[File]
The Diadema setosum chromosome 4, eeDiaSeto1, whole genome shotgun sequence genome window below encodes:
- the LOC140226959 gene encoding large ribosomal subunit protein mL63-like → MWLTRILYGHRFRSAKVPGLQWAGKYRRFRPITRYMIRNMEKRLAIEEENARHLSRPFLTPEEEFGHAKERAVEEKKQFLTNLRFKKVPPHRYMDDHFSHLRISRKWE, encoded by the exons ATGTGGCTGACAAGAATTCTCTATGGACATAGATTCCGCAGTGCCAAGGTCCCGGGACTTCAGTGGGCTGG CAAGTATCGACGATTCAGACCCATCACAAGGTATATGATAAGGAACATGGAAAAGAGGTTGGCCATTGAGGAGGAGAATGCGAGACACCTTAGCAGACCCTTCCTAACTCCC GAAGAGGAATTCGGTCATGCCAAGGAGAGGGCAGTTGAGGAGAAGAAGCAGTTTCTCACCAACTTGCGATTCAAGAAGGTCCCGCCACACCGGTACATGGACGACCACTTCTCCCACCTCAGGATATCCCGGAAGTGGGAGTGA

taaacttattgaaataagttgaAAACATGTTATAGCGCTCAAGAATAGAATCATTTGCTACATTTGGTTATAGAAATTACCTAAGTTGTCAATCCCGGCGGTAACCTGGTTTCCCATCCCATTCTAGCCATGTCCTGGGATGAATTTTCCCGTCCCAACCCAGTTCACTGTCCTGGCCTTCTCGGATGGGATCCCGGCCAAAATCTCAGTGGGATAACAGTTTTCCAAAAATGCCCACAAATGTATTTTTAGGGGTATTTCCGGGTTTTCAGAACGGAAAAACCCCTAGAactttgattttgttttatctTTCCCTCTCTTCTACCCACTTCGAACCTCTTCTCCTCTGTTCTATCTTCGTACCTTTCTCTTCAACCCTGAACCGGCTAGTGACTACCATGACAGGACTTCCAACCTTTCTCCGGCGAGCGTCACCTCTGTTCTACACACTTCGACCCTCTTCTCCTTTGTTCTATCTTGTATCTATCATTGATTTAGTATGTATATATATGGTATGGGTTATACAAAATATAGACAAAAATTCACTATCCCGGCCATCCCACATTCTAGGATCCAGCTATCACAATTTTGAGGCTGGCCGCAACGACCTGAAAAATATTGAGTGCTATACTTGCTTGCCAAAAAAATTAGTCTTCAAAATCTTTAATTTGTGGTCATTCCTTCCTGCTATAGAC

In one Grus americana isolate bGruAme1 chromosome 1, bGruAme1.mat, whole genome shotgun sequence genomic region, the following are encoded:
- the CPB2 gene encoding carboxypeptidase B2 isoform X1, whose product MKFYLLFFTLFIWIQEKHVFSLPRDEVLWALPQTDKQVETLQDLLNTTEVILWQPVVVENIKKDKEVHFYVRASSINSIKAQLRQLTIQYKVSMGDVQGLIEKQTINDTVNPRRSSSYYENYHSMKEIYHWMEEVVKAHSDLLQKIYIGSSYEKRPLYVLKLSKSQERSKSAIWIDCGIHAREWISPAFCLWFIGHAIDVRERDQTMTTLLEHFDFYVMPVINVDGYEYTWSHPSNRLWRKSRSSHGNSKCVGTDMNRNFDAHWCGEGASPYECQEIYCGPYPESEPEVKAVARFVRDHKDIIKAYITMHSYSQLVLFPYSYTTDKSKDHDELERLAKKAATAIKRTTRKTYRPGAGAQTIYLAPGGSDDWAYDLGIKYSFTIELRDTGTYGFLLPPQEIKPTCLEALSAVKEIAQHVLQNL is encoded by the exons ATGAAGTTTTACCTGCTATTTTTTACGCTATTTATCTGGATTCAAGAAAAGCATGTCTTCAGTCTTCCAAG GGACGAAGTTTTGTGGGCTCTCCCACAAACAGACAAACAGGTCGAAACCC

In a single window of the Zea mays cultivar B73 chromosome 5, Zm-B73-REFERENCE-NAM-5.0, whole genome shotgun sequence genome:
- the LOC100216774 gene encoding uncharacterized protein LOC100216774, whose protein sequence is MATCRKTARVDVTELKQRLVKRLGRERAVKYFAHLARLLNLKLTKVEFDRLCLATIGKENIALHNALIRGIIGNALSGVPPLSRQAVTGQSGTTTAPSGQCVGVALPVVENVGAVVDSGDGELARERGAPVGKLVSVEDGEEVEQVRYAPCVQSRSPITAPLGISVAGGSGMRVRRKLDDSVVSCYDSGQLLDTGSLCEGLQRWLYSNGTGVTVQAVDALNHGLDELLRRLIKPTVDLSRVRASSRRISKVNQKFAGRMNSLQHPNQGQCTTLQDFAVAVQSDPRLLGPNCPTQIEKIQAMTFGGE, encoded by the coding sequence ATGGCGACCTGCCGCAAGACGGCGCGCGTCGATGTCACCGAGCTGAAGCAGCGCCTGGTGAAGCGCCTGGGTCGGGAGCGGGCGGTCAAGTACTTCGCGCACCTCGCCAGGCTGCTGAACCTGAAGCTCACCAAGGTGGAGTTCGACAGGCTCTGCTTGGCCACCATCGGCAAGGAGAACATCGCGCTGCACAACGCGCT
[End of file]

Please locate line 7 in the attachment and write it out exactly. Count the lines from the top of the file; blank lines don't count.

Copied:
- the LOC100216774 gene encoding uncharacterized protein LOC100216774, whose protein sequence is MATCRKTARVDVTELKQRLVKRLGRERAVKYFAHLARLLNLKLTKVEFDRLCLATIGKENIALHNALIRGIIGNALSGVPPLSRQAVTGQSGTTTAPSGQCVGVALPVVENVGAVVDSGDGELARERGAPVGKLVSVEDGEEVEQVRYAPCVQSRSPITAPLGISVAGGSGMRVRRKLDDSVVSCYDSGQLLDTGSLCEGLQRWLYSNGTGVTVQAVDALNHGLDELLRRLIKPTVDLSRVRASSRRISKVNQKFAGRMNSLQHPNQGQCTTLQDFAVAVQSDPRLLGPNCPTQIEKIQAMTFGGE, encoded by the coding sequence ATGGCGACCTGCCGCAAGACGGCGCGCGTCGATGTCACCGAGCTGAAGCAGCGCCTGGTGAAGCGCCTGGGTCGGGAGCGGGCGGTCAAGTACTTCGCGCACCTCGCCAGGCTGCTGAACCTGAAGCTCACCAAGGTGGAGTTCGACAGGCTCTGCTTGGCCACCATCGGCAAGGAGAACATCGCGCTGCACAACGCGCT